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July 24, 2014

Women in combat? Pitt studies Marines’ physical requirements

The U.S. Army, Navy, Air Force and Marines have until Jan. 1, 2016, to offer recommendations to the Department of Defense for integrating women into all military jobs, including combat units previously closed to women. Pitt researchers from the School of Health and Rehabilitation Sciences (SHRS) are at the center of the Marines Corps’ decision, conducting a study begun this month to determine the physical criteria needed for each combat task — whichever gender does it — and who is more prone to training-related injuries.

Four SHRS faculty have their own research facility at Camp Lejeune, North Carolina, through the study’s end next summer, including Katelyn Allison of Pitt’s Neuromuscular Research Lab, part of the Department of Sports Medicine and Nutrition.

Says Allison: “We’re hoping our research will help determine if there are gender-neutral standards that need to be met to accomplish certain tactical demands. With all of our experience … we are probably one of the few institutions outside of the Department of Defense that is able to provide a thorough scientific approach to testing and analysis of tactical requirements and physical profiles.”

Scott M. Lephart, head of the lab and department and primary investigator of the study, notes that his researchers have been doing such work for a decade, with seven studies currently underway as part of their DOD-sponsored Warrior Human Performance Research Center work looking at injury prevention and performance optimization.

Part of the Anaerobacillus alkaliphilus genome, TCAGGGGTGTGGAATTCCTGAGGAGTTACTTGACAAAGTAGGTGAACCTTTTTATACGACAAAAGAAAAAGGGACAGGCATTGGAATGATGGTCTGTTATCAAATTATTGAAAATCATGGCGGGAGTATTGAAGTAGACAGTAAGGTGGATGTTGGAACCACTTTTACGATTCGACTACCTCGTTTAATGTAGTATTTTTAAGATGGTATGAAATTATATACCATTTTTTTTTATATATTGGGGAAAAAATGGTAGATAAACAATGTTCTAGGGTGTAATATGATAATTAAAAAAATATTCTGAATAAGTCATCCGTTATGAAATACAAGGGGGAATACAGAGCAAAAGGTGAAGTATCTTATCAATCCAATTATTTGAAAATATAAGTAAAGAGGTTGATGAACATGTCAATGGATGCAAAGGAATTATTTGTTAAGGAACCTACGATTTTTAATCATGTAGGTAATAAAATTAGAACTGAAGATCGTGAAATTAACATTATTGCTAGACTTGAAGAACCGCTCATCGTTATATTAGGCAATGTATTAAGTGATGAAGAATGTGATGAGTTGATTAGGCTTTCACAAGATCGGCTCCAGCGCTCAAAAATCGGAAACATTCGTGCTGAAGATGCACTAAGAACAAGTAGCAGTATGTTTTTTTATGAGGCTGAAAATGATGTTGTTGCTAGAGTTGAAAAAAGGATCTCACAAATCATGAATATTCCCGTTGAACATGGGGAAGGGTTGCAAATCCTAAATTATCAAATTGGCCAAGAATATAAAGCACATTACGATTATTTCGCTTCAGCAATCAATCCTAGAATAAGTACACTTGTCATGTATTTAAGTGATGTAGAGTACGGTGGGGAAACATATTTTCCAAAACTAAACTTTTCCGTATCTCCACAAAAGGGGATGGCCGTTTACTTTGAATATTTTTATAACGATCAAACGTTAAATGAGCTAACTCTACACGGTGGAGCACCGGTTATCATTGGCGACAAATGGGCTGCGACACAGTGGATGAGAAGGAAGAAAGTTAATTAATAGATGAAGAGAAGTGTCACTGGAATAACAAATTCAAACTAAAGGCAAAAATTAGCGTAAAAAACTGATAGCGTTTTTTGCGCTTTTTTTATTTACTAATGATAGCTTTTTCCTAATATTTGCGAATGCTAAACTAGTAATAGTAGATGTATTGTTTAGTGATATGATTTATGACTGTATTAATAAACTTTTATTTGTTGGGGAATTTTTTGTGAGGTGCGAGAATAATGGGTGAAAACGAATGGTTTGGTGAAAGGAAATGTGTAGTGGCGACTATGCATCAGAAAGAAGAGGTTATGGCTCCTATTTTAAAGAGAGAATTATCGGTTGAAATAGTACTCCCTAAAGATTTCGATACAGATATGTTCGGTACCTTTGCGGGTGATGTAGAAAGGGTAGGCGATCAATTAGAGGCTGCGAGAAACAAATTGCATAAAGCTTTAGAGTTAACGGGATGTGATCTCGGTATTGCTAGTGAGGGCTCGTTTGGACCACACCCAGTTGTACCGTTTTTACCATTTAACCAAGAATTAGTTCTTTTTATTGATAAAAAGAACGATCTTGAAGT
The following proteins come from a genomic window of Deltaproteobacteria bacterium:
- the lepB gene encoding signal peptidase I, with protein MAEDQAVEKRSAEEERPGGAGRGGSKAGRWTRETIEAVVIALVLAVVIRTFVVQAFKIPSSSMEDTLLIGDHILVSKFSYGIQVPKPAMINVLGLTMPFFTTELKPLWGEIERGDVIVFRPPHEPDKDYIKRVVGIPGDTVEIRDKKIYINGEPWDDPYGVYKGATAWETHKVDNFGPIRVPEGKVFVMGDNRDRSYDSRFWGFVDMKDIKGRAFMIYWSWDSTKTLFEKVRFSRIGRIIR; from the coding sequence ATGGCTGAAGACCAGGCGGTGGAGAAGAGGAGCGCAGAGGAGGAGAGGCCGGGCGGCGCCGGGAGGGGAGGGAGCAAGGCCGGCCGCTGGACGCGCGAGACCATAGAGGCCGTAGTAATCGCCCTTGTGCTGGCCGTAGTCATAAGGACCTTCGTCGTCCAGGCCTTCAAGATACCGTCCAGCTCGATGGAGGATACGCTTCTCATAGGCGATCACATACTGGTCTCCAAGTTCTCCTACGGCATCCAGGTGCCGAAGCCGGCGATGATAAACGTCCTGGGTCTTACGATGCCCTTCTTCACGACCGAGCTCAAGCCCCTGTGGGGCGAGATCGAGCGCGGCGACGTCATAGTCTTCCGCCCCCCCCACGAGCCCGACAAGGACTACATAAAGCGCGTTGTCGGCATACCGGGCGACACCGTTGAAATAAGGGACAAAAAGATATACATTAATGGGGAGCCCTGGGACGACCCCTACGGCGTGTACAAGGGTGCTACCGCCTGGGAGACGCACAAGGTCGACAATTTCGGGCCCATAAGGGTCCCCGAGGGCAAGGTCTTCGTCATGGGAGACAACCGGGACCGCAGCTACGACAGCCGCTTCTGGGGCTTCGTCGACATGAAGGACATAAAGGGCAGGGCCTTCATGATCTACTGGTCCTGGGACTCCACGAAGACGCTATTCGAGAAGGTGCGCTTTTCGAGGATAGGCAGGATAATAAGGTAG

“We’ve been studying these very questions as it relates to men in Special Operations all these years,” he says; Pitt’s research has involved Navy SEALs and the other branches’ Special Ops groups.

The Marines are taking “a very proactive approach,” he says, to studying how well women likely will perform what are “very heavily physically taxing new roles and jobs.”

The research will establish physical criteria — aerobic capacity, upper body strength and other physiological factors — that the Marines Corps could use to screen men and women applicants for each combat activity.


The central questions — Can females actually perform in these combat arms? And should we open them up? says Allison — will be gauged by testing male and female Marines who volunteered for the study. SHRS faculty will employ measurements that have been used on elite athletes by sports medicine clinicians for decades.

The Marines are being tested now for baseline physical capabilities, when they have finished basic training and entered various Marines Corps specialty schools. They will be tested several times more as they graduate to in-unit training and complete it.

“There are inherent physiological differences between males and females,” Allison notes. Males, for instance, have better aerobic capacity and greater lean muscle strength. But variations within each gender are large. “There’s definitely the potential that there’s going to be some gender-neutral overlaps,” she says, that will show both genders are up to handling Marines combat arms.

The Pitt study participants are part of a larger study conducted by the Marines of psychological and social aspects of integrating combat forces. “It’s something the Marines have never been able to go through before,” Allison notes.

Other SHRS faculty working on the study at Camp Lejeune are John Abt, Tim Sell and Kim Beals.

Allison expects Pitt’s association with the Marines here will aid not just the decision to include women in combat but women’s transitions to these new Marines Corps roles.

—Marty Levine